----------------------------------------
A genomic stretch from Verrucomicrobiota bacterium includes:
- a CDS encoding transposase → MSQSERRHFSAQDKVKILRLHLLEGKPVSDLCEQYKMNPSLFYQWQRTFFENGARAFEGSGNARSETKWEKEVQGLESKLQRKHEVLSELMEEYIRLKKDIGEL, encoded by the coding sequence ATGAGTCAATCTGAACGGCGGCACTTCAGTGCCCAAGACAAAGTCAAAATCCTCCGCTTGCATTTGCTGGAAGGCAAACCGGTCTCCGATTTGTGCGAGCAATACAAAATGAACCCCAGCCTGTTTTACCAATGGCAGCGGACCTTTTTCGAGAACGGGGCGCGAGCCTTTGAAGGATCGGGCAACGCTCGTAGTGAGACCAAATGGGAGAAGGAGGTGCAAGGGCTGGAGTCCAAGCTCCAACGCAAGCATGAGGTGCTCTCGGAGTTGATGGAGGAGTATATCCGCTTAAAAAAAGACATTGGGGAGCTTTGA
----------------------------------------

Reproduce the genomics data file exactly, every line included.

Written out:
A genomic stretch from Verrucomicrobiota bacterium includes:
- a CDS encoding transposase → MSQSERRHFSAQDKVKILRLHLLEGKPVSDLCEQYKMNPSLFYQWQRTFFENGARAFEGSGNARSETKWEKEVQGLESKLQRKHEVLSELMEEYIRLKKDIGEL, encoded by the coding sequence ATGAGTCAATCTGAACGGCGGCACTTCAGTGCCCAAGACAAAGTCAAAATCCTCCGCTTGCATTTGCTGGAAGGCAAACCGGTCTCCGATTTGTGCGAGCAATACAAAATGAACCCCAGCCTGTTTTACCAATGGCAGCGGACCTTTTTCGAGAACGGGGCGCGAGCCTTTGAAGGATCGGGCAACGCTCGTAGTGAGACCAAATGGGAGAAGGAGGTGCAAGGGCTGGAGTCCAAGCTCCAACGCAAGCATGAGGTGCTCTCGGAGTTGATGGAGGAGTATATCCGCTTAAAAAAAGACATTGGGGAGCTTTGA